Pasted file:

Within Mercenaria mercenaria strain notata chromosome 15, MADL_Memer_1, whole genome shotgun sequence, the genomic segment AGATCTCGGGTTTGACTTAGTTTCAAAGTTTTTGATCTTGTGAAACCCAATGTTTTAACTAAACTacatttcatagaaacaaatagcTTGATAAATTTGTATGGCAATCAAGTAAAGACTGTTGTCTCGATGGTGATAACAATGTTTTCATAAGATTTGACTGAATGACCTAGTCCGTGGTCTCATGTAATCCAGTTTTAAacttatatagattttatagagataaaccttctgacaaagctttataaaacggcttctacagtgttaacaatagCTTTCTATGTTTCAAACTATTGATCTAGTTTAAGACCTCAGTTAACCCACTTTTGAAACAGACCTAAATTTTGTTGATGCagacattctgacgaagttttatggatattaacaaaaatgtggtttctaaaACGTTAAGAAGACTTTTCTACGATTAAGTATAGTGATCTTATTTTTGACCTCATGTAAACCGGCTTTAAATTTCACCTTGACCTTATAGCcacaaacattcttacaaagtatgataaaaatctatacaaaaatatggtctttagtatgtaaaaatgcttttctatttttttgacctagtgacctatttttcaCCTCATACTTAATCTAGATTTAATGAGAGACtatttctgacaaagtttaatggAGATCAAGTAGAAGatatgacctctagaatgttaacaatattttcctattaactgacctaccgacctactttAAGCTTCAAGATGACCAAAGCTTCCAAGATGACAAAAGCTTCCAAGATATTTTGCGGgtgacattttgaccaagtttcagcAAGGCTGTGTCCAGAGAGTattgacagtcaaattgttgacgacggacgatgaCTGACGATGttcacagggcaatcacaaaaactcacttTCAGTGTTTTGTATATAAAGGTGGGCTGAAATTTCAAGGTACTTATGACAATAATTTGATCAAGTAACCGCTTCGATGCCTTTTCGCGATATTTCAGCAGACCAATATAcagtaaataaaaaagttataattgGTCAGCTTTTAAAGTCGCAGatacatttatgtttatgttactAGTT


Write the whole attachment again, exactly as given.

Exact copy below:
Within Mercenaria mercenaria strain notata chromosome 15, MADL_Memer_1, whole genome shotgun sequence, the genomic segment AGATCTCGGGTTTGACTTAGTTTCAAAGTTTTTGATCTTGTGAAACCCAATGTTTTAACTAAACTacatttcatagaaacaaatagcTTGATAAATTTGTATGGCAATCAAGTAAAGACTGTTGTCTCGATGGTGATAACAATGTTTTCATAAGATTTGACTGAATGACCTAGTCCGTGGTCTCATGTAATCCAGTTTTAAacttatatagattttatagagataaaccttctgacaaagctttataaaacggcttctacagtgttaacaatagCTTTCTATGTTTCAAACTATTGATCTAGTTTAAGACCTCAGTTAACCCACTTTTGAAACAGACCTAAATTTTGTTGATGCagacattctgacgaagttttatggatattaacaaaaatgtggtttctaaaACGTTAAGAAGACTTTTCTACGATTAAGTATAGTGATCTTATTTTTGACCTCATGTAAACCGGCTTTAAATTTCACCTTGACCTTATAGCcacaaacattcttacaaagtatgataaaaatctatacaaaaatatggtctttagtatgtaaaaatgcttttctatttttttgacctagtgacctatttttcaCCTCATACTTAATCTAGATTTAATGAGAGACtatttctgacaaagtttaatggAGATCAAGTAGAAGatatgacctctagaatgttaacaatattttcctattaactgacctaccgacctactttAAGCTTCAAGATGACCAAAGCTTCCAAGATGACAAAAGCTTCCAAGATATTTTGCGGgtgacattttgaccaagtttcagcAAGGCTGTGTCCAGAGAGTattgacagtcaaattgttgacgacggacgatgaCTGACGATGttcacagggcaatcacaaaaactcacttTCAGTGTTTTGTATATAAAGGTGGGCTGAAATTTCAAGGTACTTATGACAATAATTTGATCAAGTAACCGCTTCGATGCCTTTTCGCGATATTTCAGCAGACCAATATAcagtaaataaaaaagttataattgGTCAGCTTTTAAAGTCGCAGatacatttatgtttatgttactAGTT